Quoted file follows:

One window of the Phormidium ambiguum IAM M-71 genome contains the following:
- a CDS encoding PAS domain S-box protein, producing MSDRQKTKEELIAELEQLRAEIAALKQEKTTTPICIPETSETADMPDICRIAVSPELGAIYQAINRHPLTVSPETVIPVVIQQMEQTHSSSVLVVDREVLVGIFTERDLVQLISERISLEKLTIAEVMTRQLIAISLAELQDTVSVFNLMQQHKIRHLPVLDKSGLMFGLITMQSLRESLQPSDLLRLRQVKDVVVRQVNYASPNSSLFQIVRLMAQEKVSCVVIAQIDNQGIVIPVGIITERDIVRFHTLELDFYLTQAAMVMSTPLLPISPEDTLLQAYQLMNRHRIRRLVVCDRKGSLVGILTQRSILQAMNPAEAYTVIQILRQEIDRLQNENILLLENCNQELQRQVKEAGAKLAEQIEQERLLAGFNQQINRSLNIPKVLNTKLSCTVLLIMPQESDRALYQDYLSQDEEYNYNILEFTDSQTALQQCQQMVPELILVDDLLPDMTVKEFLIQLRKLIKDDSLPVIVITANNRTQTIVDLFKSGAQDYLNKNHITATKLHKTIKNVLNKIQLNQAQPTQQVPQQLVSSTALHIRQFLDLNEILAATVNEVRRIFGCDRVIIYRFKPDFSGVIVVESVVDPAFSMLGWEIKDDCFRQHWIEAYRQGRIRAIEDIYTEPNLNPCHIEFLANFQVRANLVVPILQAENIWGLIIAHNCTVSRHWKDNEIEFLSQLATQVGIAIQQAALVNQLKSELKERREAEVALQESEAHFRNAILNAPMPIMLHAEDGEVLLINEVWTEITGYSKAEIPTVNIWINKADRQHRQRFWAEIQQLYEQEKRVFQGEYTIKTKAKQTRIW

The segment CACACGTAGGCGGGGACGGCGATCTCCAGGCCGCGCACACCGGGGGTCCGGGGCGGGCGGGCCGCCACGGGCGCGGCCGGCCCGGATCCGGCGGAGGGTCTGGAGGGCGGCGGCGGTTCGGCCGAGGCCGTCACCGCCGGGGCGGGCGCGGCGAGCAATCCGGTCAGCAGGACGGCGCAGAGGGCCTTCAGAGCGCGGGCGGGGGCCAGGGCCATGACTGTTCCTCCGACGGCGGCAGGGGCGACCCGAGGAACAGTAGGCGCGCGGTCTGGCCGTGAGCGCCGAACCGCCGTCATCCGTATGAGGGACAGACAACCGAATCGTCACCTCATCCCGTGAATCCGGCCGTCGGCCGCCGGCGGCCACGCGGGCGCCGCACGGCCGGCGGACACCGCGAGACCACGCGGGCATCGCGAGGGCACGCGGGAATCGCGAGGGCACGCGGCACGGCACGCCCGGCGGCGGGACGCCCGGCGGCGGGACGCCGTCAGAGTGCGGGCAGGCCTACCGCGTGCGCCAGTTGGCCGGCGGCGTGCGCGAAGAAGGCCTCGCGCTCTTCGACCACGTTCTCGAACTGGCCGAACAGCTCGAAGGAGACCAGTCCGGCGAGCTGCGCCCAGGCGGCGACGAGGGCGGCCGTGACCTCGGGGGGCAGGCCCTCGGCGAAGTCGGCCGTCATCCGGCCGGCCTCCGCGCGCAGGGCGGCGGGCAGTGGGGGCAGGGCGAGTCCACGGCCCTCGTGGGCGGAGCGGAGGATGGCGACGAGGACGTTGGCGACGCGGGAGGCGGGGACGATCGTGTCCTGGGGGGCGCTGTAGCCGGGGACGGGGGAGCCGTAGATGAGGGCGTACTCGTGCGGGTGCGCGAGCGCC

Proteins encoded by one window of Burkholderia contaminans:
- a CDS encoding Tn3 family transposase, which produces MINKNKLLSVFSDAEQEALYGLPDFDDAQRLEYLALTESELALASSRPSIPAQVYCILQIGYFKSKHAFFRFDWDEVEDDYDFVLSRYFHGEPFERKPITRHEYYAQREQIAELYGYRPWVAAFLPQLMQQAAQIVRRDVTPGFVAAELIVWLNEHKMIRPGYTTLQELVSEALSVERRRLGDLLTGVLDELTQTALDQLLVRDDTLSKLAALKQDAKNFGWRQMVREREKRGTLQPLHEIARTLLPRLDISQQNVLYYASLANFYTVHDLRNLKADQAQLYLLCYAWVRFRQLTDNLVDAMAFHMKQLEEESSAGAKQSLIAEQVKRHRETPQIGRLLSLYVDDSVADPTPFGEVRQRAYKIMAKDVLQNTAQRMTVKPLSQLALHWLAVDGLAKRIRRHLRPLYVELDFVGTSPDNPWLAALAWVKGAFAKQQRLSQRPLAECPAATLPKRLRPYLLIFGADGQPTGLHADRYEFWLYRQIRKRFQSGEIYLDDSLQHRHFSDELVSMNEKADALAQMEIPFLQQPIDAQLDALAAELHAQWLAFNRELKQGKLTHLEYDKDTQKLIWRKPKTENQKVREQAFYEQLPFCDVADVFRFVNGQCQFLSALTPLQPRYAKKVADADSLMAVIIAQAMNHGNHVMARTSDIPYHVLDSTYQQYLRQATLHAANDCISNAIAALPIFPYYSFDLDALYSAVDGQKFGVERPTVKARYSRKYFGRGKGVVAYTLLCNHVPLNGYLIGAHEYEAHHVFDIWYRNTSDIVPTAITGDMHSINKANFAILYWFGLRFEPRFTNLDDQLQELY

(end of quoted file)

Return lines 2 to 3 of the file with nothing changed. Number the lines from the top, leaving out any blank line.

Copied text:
- a CDS encoding PAS domain S-box protein, producing MSDRQKTKEELIAELEQLRAEIAALKQEKTTTPICIPETSETADMPDICRIAVSPELGAIYQAINRHPLTVSPETVIPVVIQQMEQTHSSSVLVVDREVLVGIFTERDLVQLISERISLEKLTIAEVMTRQLIAISLAELQDTVSVFNLMQQHKIRHLPVLDKSGLMFGLITMQSLRESLQPSDLLRLRQVKDVVVRQVNYASPNSSLFQIVRLMAQEKVSCVVIAQIDNQGIVIPVGIITERDIVRFHTLELDFYLTQAAMVMSTPLLPISPEDTLLQAYQLMNRHRIRRLVVCDRKGSLVGILTQRSILQAMNPAEAYTVIQILRQEIDRLQNENILLLENCNQELQRQVKEAGAKLAEQIEQERLLAGFNQQINRSLNIPKVLNTKLSCTVLLIMPQESDRALYQDYLSQDEEYNYNILEFTDSQTALQQCQQMVPELILVDDLLPDMTVKEFLIQLRKLIKDDSLPVIVITANNRTQTIVDLFKSGAQDYLNKNHITATKLHKTIKNVLNKIQLNQAQPTQQVPQQLVSSTALHIRQFLDLNEILAATVNEVRRIFGCDRVIIYRFKPDFSGVIVVESVVDPAFSMLGWEIKDDCFRQHWIEAYRQGRIRAIEDIYTEPNLNPCHIEFLANFQVRANLVVPILQAENIWGLIIAHNCTVSRHWKDNEIEFLSQLATQVGIAIQQAALVNQLKSELKERREAEVALQESEAHFRNAILNAPMPIMLHAEDGEVLLINEVWTEITGYSKAEIPTVNIWINKADRQHRQRFWAEIQQLYEQEKRVFQGEYTIKTKAKQTRIW

The segment CACACGTAGGCGGGGACGGCGATCTCCAGGCCGCGCACACCGGGGGTCCGGGGCGGGCGGGCCGCCACGGGCGCGGCCGGCCCGGATCCGGCGGAGGGTCTGGAGGGCGGCGGCGGTTCGGCCGAGGCCGTCACCGCCGGGGCGGGCGCGGCGAGCAATCCGGTCAGCAGGACGGCGCAGAGGGCCTTCAGAGCGCGGGCGGGGGCCAGGGCCATGACTGTTCCTCCGACGGCGGCAGGGGCGACCCGAGGAACAGTAGGCGCGCGGTCTGGCCGTGAGCGCCGAACCGCCGTCATCCGTATGAGGGACAGACAACCGAATCGTCACCTCATCCCGTGAATCCGGCCGTCGGCCGCCGGCGGCCACGCGGGCGCCGCACGGCCGGCGGACACCGCGAGACCACGCGGGCATCGCGAGGGCACGCGGGAATCGCGAGGGCACGCGGCACGGCACGCCCGGCGGCGGGACGCCCGGCGGCGGGACGCCGTCAGAGTGCGGGCAGGCCTACCGCGTGCGCCAGTTGGCCGGCGGCGTGCGCGAAGAAGGCCTCGCGCTCTTCGACCACGTTCTCGAACTGGCCGAACAGCTCGAAGGAGACCAGTCCGGCGAGCTGCGCCCAGGCGGCGACGAGGGCGGCCGTGACCTCGGGGGGCAGGCCCTCGGCGAAGTCGGCCGTCATCCGGCCGGCCTCCGCGCGCAGGGCGGCGGGCAGTGGGGGCAGGGCGAGTCCACGGCCCTCGTGGGCGGAGCGGAGGATGGCGACGAGGACGTTGGCGACGCGGGAGGCGGGGACGATCGTGTCCTGGGGGGCGCTGTAGCCGGGGACGGGGGAGCCGTAGATGAGGGCGTACTCGTGCGGGTGCGCGAGCGCC